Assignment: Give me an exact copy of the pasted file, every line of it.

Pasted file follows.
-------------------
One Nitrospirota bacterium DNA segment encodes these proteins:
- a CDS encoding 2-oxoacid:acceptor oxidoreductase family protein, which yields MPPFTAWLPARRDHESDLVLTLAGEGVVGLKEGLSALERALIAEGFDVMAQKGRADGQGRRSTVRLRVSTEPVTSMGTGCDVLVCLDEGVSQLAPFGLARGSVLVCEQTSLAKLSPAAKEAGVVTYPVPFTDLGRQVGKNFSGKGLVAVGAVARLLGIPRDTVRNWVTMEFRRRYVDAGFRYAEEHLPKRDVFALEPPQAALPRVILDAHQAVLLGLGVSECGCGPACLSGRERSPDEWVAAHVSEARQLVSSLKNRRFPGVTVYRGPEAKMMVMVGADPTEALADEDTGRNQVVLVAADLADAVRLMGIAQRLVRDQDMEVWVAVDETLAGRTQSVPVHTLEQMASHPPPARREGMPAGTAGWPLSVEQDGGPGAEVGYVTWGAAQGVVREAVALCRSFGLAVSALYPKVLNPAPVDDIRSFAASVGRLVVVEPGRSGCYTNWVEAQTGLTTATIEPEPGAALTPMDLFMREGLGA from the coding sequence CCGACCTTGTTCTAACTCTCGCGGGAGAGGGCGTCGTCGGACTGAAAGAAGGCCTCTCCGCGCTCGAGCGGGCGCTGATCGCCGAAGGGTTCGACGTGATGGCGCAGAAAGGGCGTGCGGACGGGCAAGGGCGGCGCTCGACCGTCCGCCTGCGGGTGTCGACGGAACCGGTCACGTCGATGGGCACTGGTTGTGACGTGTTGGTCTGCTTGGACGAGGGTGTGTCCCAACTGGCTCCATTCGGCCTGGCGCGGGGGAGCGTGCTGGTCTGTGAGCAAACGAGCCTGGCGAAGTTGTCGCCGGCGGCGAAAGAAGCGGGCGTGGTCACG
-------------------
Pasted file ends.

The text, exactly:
One Nitrospirota bacterium DNA segment encodes these proteins:
- a CDS encoding 2-oxoacid:acceptor oxidoreductase family protein, which yields MPPFTAWLPARRDHESDLVLTLAGEGVVGLKEGLSALERALIAEGFDVMAQKGRADGQGRRSTVRLRVSTEPVTSMGTGCDVLVCLDEGVSQLAPFGLARGSVLVCEQTSLAKLSPAAKEAGVVTYPVPFTDLGRQVGKNFSGKGLVAVGAVARLLGIPRDTVRNWVTMEFRRRYVDAGFRYAEEHLPKRDVFALEPPQAALPRVILDAHQAVLLGLGVSECGCGPACLSGRERSPDEWVAAHVSEARQLVSSLKNRRFPGVTVYRGPEAKMMVMVGADPTEALADEDTGRNQVVLVAADLADAVRLMGIAQRLVRDQDMEVWVAVDETLAGRTQSVPVHTLEQMASHPPPARREGMPAGTAGWPLSVEQDGGPGAEVGYVTWGAAQGVVREAVALCRSFGLAVSALYPKVLNPAPVDDIRSFAASVGRLVVVEPGRSGCYTNWVEAQTGLTTATIEPEPGAALTPMDLFMREGLGA from the coding sequence CCGACCTTGTTCTAACTCTCGCGGGAGAGGGCGTCGTCGGACTGAAAGAAGGCCTCTCCGCGCTCGAGCGGGCGCTGATCGCCGAAGGGTTCGACGTGATGGCGCAGAAAGGGCGTGCGGACGGGCAAGGGCGGCGCTCGACCGTCCGCCTGCGGGTGTCGACGGAACCGGTCACGTCGATGGGCACTGGTTGTGACGTGTTGGTCTGCTTGGACGAGGGTGTGTCCCAACTGGCTCCATTCGGCCTGGCGCGGGGGAGCGTGCTGGTCTGTGAGCAAACGAGCCTGGCGAAGTTGTCGCCGGCGGCGAAAGAAGCGGGCGTGGTCACG